thinking like a customer

thinking like a customer

Customer Emergence

By on June 16, 2010

Most organizations are held back by traditional strategies that cause them to act in familiar, repetitive ways. The successful ones, however, have embraced design thinking to allow the emerging importance of customers to overcome this inertia. Design principles will help all organizations to begin thinking like their customers in developing innovative process improvements.

Alex Bogusky’s award-winning “Truth” antismoking campaign was designed to combat the increasing rates of teenage smoking. Teenage customers are not the easiest audience to change, especially when cigarettes provided everything they wanted: the need to establish an identity, association with distinctive brands, the urge to rebel, and an adolescent eagerness to take risks and confront danger. The ‘it’ll-kill-you-kids’ approach had not worked, so Bogusky changed the question from ‘Why don’t teenagers care about the possibility of dying?’ to ‘What do they care about?’

After extensive ethnographic research the team realized that teenagers really cared about being manipulated, used, and “played.” Bogusky developed a movement to direct that adolescent need against the “shady sales tactics employed by the tobacco industry.” The campaign shared information about “the misdeeds of cigarette makers, citing examples of cover-ups, phony ad claims and outright lies.” He even had teenage demonstrations outside of tobacco company headquarters, including bullhorns and body bags. The result was an average decline in smoking of 38% among middle and high school students in Florida.

Glimmer_lrgThis story and many others are part of Warren Berger’s Glimmer. It is filled with great lessons about design thinking and techniques to meet human needs that draw on designer Bruce Mau’s Incomplete Manifesto for Growth.  Read it, however, from the viewpoint of a fresh way to better your customers’ experiences. There are many great examples of how to “reboot and rebuild” your customer connections by simply seeing the possibility of a better solution and acting on it.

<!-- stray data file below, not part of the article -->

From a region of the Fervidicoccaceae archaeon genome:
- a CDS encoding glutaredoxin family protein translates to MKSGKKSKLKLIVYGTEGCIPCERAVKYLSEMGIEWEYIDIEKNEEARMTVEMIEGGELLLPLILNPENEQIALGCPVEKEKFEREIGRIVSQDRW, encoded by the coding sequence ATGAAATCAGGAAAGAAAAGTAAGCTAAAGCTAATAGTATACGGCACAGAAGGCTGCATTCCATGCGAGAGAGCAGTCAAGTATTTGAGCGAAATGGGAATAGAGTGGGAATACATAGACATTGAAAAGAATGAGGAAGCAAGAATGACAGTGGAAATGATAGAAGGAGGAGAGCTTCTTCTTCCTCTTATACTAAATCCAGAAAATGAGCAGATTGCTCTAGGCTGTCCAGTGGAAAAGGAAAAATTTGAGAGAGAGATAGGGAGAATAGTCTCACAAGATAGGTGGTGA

Roger Martin, dean of the Rotman School of Management, has called design thinking “the productive combination of analytical thinking and intuitive thinking.” Design thinking is not superficial; it is purposeful.  It follows rules and proven principles. It is relevant to business because it is driven by a set of skills that can be developed in any organization. It is the optimistic way of the future, focused on discovering and implementing new ideas for customers. In fact, design thinking can only be successful when it approached with a positive bias for customers.

Glimmer challenges all of us to “design for emergence.” Visionary organizations with eyes on the future are, indeed, questioning the status quo and designing solutions that will help their customers emerge into a more abundant situation. Design thinking can be the catalyst that businesses use to stretch their thinking on behalf of customers in order to create and implement ideas that would not been thought of a few years ago.

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